In response to the Daily Herald report "FOIA requests, costs increasing in many municipalities," public bodies in Illinois should be ashamed of themselves when they complain about FOIA requests. These public bodies continually frame FOIA as a burden and refuse to recognize that complying with it is a cost of doing public business.
Public bodies that complain would do better to embrace public participation and be proactive to make records public as they are created; not just the easy routine records. If the proportion of public record requests made by individuals, as compared to commercial requests, has increased, it signals that people are aware of the important civic tool of FOIA and how to use it in becoming better informed about government operations.
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Here are two reasons for increased FOIA requests. First, the 2010 FOIA reform added teeth to the statute with provisions such as granting enforcement power to the Public Access Counselor. Aside from disappointing rollback legislation, access to government records is stronger overall. The PAC must evaluate facts of the public record request against the requirements under the law. The best way to establish facts is through documentation of communications, including through written FOIA requests.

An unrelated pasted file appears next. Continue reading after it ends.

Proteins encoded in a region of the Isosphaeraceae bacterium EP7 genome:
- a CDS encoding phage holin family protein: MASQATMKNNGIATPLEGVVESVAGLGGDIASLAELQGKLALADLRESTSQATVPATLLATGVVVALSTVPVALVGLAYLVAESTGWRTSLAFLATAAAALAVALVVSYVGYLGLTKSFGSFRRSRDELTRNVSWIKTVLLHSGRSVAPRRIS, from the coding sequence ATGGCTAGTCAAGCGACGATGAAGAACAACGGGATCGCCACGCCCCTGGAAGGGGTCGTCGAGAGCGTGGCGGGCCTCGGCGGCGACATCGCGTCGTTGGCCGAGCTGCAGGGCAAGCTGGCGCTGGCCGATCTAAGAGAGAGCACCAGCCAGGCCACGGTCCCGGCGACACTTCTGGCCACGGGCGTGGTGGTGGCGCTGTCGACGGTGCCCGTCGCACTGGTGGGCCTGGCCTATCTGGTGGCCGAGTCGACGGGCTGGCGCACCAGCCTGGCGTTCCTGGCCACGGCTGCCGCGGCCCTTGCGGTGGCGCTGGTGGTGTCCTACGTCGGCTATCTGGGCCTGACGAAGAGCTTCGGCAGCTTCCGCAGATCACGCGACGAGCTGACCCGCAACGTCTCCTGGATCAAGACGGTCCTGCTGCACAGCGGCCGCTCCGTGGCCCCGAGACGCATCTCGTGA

Second, FOIA reform updated the statute and expanded the records available. For example, electronic records are explicitly subject to FOIA, as are litigation settlements. The FOIA law also now makes clear at the outset that "All records in the custody or possession of a public body are presumed to be open to inspection or copying," and raises the bar for what a public body has to do to deny a record legitimately. Between this presumption and FOIA's enforcement mechanism, Illinoisans formerly discouraged by nonresponsive public bodies have increased hope that their acts of public participation through submitting FOIA requests are not in vain.
Executive Director/Community Lawyer
Citizen Advocacy Center